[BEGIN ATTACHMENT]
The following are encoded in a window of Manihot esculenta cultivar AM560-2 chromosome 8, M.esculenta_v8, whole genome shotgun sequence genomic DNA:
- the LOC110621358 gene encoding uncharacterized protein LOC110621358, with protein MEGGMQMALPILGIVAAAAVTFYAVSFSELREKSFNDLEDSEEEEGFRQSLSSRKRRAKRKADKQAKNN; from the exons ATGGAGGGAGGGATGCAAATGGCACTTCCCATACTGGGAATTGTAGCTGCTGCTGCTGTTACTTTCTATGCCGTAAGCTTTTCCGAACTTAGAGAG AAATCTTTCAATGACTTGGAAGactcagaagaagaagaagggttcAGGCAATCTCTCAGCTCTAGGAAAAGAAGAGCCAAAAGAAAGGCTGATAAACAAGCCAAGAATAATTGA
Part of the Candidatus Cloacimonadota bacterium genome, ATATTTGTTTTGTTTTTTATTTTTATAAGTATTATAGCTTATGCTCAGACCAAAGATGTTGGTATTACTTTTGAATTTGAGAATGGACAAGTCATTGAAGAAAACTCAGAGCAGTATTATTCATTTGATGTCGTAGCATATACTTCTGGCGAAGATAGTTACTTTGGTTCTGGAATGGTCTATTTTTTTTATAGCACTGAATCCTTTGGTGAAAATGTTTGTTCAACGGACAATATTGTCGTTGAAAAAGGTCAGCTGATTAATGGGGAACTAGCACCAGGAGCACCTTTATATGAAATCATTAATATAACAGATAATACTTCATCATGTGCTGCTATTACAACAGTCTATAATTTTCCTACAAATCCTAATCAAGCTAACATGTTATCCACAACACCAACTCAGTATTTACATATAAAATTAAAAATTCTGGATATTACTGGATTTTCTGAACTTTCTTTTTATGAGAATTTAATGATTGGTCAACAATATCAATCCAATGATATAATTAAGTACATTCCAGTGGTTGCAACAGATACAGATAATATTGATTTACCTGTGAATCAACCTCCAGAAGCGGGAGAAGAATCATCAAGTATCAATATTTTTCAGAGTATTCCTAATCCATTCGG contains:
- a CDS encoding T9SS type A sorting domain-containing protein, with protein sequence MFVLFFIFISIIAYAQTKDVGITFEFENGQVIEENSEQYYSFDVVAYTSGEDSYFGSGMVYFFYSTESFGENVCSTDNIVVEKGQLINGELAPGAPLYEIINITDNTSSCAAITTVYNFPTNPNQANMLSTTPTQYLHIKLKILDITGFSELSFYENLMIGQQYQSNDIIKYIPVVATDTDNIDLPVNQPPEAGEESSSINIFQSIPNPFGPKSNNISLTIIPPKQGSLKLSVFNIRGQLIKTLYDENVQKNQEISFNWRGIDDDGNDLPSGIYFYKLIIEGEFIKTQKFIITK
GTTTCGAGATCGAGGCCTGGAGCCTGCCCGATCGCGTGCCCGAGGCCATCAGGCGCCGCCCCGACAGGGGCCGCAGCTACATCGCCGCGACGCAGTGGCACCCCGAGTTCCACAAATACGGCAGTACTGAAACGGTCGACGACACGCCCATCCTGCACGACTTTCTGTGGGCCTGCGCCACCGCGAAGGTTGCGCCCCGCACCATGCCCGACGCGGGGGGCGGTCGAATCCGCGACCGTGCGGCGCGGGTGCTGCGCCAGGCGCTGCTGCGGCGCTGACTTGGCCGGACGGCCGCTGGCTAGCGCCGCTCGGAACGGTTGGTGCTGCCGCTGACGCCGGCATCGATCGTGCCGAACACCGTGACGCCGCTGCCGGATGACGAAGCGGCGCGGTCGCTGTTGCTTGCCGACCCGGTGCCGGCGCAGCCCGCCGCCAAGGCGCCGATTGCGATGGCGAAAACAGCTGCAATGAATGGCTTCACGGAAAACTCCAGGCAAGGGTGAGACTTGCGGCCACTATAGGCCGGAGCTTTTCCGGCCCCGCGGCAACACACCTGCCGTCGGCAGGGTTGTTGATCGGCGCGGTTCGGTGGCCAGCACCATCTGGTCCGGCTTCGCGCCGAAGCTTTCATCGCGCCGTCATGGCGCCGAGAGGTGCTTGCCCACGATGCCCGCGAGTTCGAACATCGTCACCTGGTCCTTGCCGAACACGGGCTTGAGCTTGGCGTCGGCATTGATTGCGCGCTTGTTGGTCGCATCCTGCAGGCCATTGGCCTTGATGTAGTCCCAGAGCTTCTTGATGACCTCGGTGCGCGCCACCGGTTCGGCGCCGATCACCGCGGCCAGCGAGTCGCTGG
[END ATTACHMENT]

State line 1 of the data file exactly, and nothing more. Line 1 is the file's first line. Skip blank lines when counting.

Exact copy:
The following are encoded in a window of Manihot esculenta cultivar AM560-2 chromosome 8, M.esculenta_v8, whole genome shotgun sequence genomic DNA: